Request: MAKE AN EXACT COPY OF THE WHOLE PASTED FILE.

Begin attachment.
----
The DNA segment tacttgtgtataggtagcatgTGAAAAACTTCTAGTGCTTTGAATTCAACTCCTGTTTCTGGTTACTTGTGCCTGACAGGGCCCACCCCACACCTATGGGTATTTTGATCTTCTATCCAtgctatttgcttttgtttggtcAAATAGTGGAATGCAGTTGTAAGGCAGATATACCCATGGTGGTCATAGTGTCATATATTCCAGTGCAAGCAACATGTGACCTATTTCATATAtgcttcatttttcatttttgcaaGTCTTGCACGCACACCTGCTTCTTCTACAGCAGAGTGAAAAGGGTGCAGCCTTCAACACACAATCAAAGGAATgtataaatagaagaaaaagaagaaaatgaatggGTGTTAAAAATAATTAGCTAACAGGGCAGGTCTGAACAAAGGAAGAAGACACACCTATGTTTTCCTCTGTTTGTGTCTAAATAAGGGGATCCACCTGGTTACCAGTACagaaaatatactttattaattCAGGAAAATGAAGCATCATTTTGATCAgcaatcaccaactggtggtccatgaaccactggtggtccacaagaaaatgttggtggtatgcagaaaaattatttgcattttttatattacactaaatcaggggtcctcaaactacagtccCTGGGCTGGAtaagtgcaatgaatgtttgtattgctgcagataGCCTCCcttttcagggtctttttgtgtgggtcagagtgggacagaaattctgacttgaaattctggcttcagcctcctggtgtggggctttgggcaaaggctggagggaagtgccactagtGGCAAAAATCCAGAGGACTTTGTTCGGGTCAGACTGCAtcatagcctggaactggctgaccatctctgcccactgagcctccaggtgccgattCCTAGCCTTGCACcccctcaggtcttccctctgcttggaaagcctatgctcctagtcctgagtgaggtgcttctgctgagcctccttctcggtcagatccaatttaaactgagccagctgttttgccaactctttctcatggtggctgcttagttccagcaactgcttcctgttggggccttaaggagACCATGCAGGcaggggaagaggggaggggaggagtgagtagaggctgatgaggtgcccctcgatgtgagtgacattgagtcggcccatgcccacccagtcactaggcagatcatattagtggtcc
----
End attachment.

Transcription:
The DNA segment tacttgtgtataggtagcatgTGAAAAACTTCTAGTGCTTTGAATTCAACTCCTGTTTCTGGTTACTTGTGCCTGACAGGGCCCACCCCACACCTATGGGTATTTTGATCTTCTATCCAtgctatttgcttttgtttggtcAAATAGTGGAATGCAGTTGTAAGGCAGATATACCCATGGTGGTCATAGTGTCATATATTCCAGTGCAAGCAACATGTGACCTATTTCATATAtgcttcatttttcatttttgcaaGTCTTGCACGCACACCTGCTTCTTCTACAGCAGAGTGAAAAGGGTGCAGCCTTCAACACACAATCAAAGGAATgtataaatagaagaaaaagaagaaaatgaatggGTGTTAAAAATAATTAGCTAACAGGGCAGGTCTGAACAAAGGAAGAAGACACACCTATGTTTTCCTCTGTTTGTGTCTAAATAAGGGGATCCACCTGGTTACCAGTACagaaaatatactttattaattCAGGAAAATGAAGCATCATTTTGATCAgcaatcaccaactggtggtccatgaaccactggtggtccacaagaaaatgttggtggtatgcagaaaaattatttgcattttttatattacactaaatcaggggtcctcaaactacagtccCTGGGCTGGAtaagtgcaatgaatgtttgtattgctgcagataGCCTCCcttttcagggtctttttgtgtgggtcagagtgggacagaaattctgacttgaaattctggcttcagcctcctggtgtggggctttgggcaaaggctggagggaagtgccactagtGGCAAAAATCCAGAGGACTTTGTTCGGGTCAGACTGCAtcatagcctggaactggctgaccatctctgcccactgagcctccaggtgccgattCCTAGCCTTGCACcccctcaggtcttccctctgcttggaaagcctatgctcctagtcctgagtgaggtgcttctgctgagcctccttctcggtcagatccaatttaaactgagccagctgttttgccaactctttctcatggtggctgcttagttccagcaactgcttcctgttggggccttaaggagACCATGCAGGcaggggaagaggggaggggaggagtgagtagaggctgatgaggtgcccctcgatgtgagtgacattgagtcggcccatgcccacccagtcactaggcagatcatattagtggtcc